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30 years ago In yet another scenario that has since become all too familiar, HME companies were anxiously awaiting the results of proposed Medicare policies

30 years ago

In yet another scenario that has since become all too familiar,
HME companies were anxiously awaiting the results of proposed
Medicare policies on oxygen from what was then called the
Department of Health, Education and Welfare. As background,
HomeCare featured an article outlining the National
Affiliation of Durable Medical Equipment's plans to fight the
regulations, which proposed limiting Medicare payments for oxygen
therapy to “only when it is determined medically necessary
for the patient.”

Citing the importance of relationships between HME providers and
representatives in Washington, NADMEC Executive Director Edward
Roseman advised providers to forge friendships with their
congressmen in order to have an impact on regulations.

“It has become increasingly apparent that government will
play an overwhelming role in the sales and rental of durable
medical equipment,” Roseman told HomeCare readers.
“The number of influences grows daily. What we can rent and
sell, how much we are being paid for our equipment is increasingly
regulated by HEW, Medicare, Medicaid, city and state welfare,
Department of Health Care Financing Administration, the paying
agents and many more.”

Also of note:

  • HEW Secretary Joseph A. Califano announces that national health
    insurance could save the nation 10 percent of the projected 1990
    health bill of $730 billion.

20 years ago

HomeCare Publisher Denise Novoselski wrote her
“Viewpoint” segment in March of 1988, but the premise
resonates with startling accuracy over today's landscape.

“In an era of ever-diminishing reimbursement, the entire
subject of accreditation, even on a voluntary basis, is one which
can raise the hackles of many home health firms. However, it is the
future, and the future is here; competitively, you may be unable to
survive without the [Joint Commission on the Accreditation of
Healthcare Organizations] stamp of approval,” Novoselksi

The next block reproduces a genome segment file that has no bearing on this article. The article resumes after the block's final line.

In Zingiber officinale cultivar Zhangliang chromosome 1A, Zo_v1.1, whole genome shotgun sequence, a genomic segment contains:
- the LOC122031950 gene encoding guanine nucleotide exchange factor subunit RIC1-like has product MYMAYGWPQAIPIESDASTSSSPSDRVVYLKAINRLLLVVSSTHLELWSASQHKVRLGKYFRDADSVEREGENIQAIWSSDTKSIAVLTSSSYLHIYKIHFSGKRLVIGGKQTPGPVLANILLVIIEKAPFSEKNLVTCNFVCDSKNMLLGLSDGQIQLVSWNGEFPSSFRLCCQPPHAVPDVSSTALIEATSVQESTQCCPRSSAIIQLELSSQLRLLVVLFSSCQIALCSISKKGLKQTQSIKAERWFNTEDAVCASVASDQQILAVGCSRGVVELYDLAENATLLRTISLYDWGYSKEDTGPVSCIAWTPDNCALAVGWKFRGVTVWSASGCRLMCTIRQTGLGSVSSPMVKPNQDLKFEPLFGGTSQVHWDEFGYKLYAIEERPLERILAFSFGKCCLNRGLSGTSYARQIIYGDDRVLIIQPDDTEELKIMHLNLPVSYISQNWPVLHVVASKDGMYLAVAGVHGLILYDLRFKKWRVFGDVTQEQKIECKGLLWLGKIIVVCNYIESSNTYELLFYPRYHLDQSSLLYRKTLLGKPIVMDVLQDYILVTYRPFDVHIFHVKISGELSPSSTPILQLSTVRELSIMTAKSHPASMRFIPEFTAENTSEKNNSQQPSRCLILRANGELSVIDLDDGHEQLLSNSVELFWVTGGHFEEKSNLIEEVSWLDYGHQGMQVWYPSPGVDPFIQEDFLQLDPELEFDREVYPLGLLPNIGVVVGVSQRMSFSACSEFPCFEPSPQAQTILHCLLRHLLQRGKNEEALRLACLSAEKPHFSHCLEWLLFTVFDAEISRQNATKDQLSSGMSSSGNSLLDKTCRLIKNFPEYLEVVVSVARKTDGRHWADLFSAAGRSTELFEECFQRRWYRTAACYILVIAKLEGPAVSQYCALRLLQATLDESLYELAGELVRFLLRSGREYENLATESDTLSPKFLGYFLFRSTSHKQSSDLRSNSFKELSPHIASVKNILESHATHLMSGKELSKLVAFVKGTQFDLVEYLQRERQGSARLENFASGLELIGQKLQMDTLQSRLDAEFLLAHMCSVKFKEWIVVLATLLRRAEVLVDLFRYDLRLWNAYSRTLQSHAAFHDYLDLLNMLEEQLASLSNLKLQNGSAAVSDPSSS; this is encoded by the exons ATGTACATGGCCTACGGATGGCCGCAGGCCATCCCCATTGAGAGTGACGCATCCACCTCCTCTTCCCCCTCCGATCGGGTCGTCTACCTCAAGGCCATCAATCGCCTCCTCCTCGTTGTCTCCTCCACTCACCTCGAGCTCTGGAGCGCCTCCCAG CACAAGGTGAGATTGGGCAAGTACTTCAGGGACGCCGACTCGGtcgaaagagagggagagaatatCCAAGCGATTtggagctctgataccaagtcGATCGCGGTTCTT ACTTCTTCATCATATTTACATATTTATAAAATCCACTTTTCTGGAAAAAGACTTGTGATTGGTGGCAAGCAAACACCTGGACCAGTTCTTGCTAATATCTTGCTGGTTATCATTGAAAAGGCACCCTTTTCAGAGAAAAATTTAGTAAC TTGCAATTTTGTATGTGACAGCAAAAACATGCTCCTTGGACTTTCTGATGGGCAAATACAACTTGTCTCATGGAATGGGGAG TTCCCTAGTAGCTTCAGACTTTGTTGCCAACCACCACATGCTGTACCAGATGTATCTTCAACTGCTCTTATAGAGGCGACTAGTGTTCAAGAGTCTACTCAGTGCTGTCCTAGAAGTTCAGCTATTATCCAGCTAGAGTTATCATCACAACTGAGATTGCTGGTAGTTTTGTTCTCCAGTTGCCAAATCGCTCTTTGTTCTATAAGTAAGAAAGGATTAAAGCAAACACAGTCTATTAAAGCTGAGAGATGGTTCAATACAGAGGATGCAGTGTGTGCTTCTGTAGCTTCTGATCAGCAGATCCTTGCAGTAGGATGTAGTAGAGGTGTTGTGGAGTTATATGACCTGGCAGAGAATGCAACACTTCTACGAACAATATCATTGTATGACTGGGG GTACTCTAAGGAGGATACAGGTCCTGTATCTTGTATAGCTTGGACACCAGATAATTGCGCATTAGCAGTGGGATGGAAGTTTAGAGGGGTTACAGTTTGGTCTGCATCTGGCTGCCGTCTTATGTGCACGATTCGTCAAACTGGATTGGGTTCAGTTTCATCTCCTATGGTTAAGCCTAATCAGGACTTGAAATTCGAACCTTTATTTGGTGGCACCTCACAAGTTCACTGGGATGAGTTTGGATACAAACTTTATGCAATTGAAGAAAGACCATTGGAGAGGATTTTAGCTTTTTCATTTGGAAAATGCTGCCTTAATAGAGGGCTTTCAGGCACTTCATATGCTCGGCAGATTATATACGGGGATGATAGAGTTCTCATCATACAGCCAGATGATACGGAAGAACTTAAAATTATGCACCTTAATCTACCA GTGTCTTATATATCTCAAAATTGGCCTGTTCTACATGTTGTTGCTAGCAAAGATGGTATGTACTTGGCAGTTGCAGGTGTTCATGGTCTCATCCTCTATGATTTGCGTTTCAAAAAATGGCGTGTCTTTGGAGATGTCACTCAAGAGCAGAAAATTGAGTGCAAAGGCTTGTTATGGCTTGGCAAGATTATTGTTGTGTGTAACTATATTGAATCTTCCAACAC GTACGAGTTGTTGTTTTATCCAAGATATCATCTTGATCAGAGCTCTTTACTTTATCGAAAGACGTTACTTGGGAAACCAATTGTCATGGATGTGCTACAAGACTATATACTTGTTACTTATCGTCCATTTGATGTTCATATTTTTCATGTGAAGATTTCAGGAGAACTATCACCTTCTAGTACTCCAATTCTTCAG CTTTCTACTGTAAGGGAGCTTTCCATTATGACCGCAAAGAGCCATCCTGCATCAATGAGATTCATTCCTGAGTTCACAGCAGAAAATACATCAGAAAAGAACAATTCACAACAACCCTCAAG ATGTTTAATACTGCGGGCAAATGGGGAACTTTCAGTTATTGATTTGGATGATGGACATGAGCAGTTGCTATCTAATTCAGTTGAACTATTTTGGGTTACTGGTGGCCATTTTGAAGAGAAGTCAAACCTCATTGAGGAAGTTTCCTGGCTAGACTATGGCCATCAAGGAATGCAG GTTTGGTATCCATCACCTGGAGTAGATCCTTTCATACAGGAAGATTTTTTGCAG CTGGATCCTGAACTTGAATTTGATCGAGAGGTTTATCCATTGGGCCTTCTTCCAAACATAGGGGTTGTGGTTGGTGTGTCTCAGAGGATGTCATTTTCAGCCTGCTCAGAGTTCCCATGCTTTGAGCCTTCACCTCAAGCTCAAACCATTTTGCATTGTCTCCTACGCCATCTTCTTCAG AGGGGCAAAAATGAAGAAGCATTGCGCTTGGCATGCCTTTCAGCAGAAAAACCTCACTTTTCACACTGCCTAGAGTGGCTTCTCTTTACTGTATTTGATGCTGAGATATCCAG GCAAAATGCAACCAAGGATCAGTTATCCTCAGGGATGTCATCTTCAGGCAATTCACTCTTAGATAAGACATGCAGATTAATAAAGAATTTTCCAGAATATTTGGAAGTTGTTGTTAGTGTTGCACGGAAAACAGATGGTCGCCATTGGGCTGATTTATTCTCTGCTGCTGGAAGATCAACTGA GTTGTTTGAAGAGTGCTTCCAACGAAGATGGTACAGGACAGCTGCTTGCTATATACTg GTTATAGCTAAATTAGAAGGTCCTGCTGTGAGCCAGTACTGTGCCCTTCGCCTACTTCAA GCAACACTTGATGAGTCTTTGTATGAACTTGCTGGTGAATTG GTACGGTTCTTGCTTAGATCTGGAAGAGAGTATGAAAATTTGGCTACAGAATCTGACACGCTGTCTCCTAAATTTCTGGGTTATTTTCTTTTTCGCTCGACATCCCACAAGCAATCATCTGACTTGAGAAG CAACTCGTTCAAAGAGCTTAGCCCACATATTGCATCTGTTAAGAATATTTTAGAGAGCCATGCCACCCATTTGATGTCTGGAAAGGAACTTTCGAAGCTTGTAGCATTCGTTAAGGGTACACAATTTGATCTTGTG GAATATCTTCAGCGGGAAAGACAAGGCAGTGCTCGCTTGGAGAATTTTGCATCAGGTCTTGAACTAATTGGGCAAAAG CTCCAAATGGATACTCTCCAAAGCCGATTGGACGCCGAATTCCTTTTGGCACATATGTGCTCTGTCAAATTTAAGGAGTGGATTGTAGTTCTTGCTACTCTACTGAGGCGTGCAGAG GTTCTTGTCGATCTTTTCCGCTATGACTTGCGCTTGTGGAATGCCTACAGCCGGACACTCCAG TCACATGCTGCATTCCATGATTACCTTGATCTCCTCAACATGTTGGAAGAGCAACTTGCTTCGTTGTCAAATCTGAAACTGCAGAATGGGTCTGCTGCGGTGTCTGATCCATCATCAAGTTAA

wrote.

March also saw the onset of several proactive efforts from
industry groups. The Virginia Association of Durable Medical
Equipment Companies was instrumental in introducing three bills
aimed at stemming the involvement of nonprofit hospitals in home
care into the Commonwealth's Assembly, and HME companies including
Primedica, Baxter and Abbey Medical, with the influence of the San
Diego Medical Equipment Suppliers Association, came together to
share problems and ideas in an effort to “improve home care
services and equipment for the community.”

Also of note:

  • Providers saw a marked upswing in sales after research found
    that nebulizers provided an alternative and less harmful treatment
    method for AIDS patients.

10 years ago

Individuals and industries were flocking to the call of the
World Wide Web, but, as HomeCare reported, the HME industry
was slow to respond to the new technology. The magazine researched
Web activity among providers in 1998, and what we found was a
largely untapped resource — or, as our writers put it:
“For most HME providers, the Web remains uncharted territory,
a mysterious universe whose reaches have yet to be explored. Yet,
for a handful, the Web is a place brimming with potential —
and industry consultants say the future success of HME services
companies will rest, at least in part, on their residence in
cyberspace.”

  • According to a HomeCare poll, 25 percent of HME providers
    had no Web access at all, either at work or at home. Only 33
    percent had access at work.

  • Of those who did not have any Web access at all, 34 percent said
    they had no plans to acquire access in 1998.

Also of note:

  • The industry is up in arms over a proposal by President Clinton
    to cut Medicare costs for equipment through “nationwide
    competitive pricing.” Experts fear “competitive
    pricing” is really just a way of saying “competitive
    bidding.”



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